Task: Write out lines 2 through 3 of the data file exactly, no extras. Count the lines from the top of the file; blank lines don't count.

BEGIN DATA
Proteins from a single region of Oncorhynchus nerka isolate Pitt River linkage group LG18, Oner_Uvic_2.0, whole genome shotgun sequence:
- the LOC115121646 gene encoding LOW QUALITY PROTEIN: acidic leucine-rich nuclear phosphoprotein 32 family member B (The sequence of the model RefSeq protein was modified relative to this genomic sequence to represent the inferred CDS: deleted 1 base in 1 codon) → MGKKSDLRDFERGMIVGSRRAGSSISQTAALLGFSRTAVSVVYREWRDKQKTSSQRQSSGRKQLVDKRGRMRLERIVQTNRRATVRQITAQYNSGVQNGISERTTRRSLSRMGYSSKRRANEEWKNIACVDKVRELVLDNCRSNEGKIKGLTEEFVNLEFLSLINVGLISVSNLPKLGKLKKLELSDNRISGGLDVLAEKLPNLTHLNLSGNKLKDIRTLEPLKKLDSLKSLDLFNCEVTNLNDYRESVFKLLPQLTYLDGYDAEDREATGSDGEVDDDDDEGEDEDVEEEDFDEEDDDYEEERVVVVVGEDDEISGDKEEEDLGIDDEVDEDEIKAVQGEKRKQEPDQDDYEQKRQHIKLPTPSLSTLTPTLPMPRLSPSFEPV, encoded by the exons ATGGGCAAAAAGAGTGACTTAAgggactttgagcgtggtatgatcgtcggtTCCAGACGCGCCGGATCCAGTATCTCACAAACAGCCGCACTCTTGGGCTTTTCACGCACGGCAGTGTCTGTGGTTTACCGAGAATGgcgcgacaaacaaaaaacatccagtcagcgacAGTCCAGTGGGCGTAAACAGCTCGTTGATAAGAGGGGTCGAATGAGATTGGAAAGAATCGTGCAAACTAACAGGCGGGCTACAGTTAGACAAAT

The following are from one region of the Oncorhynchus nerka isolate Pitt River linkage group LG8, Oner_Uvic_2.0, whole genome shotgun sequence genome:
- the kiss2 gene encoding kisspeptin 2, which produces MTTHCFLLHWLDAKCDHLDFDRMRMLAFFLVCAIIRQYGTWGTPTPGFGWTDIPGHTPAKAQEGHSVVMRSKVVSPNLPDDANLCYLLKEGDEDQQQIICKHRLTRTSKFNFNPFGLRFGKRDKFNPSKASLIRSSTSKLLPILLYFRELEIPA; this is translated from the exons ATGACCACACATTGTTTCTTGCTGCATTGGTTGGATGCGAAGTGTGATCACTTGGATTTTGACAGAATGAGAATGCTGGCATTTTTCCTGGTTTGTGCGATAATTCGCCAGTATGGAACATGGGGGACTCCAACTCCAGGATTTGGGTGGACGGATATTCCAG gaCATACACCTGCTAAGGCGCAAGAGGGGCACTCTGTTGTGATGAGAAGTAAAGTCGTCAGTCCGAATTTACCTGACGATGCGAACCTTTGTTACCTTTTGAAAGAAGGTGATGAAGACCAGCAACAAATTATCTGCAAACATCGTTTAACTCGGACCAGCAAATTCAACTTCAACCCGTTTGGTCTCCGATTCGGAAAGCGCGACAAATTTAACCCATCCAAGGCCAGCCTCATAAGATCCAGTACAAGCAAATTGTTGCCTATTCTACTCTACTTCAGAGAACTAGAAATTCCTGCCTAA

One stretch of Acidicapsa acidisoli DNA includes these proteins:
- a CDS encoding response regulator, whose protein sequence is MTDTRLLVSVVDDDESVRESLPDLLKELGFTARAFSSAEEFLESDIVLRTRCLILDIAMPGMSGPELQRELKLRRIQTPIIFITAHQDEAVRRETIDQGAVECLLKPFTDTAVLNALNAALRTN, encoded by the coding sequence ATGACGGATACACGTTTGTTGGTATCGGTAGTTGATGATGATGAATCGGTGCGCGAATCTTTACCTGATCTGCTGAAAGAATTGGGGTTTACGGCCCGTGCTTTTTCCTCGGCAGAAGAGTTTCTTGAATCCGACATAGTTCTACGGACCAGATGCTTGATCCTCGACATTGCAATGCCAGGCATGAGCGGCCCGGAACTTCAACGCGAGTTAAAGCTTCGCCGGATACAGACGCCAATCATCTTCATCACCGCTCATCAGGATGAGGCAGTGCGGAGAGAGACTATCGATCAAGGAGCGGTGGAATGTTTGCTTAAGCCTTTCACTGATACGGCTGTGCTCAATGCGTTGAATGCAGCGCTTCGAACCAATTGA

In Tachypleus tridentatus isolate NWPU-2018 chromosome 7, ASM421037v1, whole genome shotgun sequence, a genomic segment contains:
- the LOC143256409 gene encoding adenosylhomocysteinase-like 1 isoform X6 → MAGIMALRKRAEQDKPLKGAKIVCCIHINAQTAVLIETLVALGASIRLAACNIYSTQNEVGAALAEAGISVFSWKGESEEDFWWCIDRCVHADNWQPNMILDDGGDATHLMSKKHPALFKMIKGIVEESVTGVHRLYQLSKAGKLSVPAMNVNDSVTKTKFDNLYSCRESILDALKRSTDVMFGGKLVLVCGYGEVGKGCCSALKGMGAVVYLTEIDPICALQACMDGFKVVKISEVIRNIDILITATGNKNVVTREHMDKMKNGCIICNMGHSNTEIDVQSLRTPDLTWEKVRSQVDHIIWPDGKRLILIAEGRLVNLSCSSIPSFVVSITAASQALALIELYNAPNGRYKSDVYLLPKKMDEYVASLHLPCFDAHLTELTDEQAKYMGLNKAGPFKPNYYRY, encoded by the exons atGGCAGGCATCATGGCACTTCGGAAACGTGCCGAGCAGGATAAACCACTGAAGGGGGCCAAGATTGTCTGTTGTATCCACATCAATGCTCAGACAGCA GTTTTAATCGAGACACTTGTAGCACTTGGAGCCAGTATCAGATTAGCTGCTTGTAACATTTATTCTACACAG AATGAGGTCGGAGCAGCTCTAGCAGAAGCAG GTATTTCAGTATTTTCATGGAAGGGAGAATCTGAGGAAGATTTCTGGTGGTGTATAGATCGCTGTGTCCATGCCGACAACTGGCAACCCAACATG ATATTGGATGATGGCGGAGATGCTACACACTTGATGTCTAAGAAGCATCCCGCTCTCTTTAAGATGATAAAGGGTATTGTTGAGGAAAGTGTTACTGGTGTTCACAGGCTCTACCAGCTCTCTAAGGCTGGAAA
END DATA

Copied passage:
- the LOC115121646 gene encoding LOW QUALITY PROTEIN: acidic leucine-rich nuclear phosphoprotein 32 family member B (The sequence of the model RefSeq protein was modified relative to this genomic sequence to represent the inferred CDS: deleted 1 base in 1 codon) → MGKKSDLRDFERGMIVGSRRAGSSISQTAALLGFSRTAVSVVYREWRDKQKTSSQRQSSGRKQLVDKRGRMRLERIVQTNRRATVRQITAQYNSGVQNGISERTTRRSLSRMGYSSKRRANEEWKNIACVDKVRELVLDNCRSNEGKIKGLTEEFVNLEFLSLINVGLISVSNLPKLGKLKKLELSDNRISGGLDVLAEKLPNLTHLNLSGNKLKDIRTLEPLKKLDSLKSLDLFNCEVTNLNDYRESVFKLLPQLTYLDGYDAEDREATGSDGEVDDDDDEGEDEDVEEEDFDEEDDDYEEERVVVVVGEDDEISGDKEEEDLGIDDEVDEDEIKAVQGEKRKQEPDQDDYEQKRQHIKLPTPSLSTLTPTLPMPRLSPSFEPV, encoded by the exons ATGGGCAAAAAGAGTGACTTAAgggactttgagcgtggtatgatcgtcggtTCCAGACGCGCCGGATCCAGTATCTCACAAACAGCCGCACTCTTGGGCTTTTCACGCACGGCAGTGTCTGTGGTTTACCGAGAATGgcgcgacaaacaaaaaacatccagtcagcgacAGTCCAGTGGGCGTAAACAGCTCGTTGATAAGAGGGGTCGAATGAGATTGGAAAGAATCGTGCAAACTAACAGGCGGGCTACAGTTAGACAAAT

The following are from one region of the Oncorhynchus nerka isolate Pitt River linkage group LG8, Oner_Uvic_2.0, whole genome shotgun sequence genome: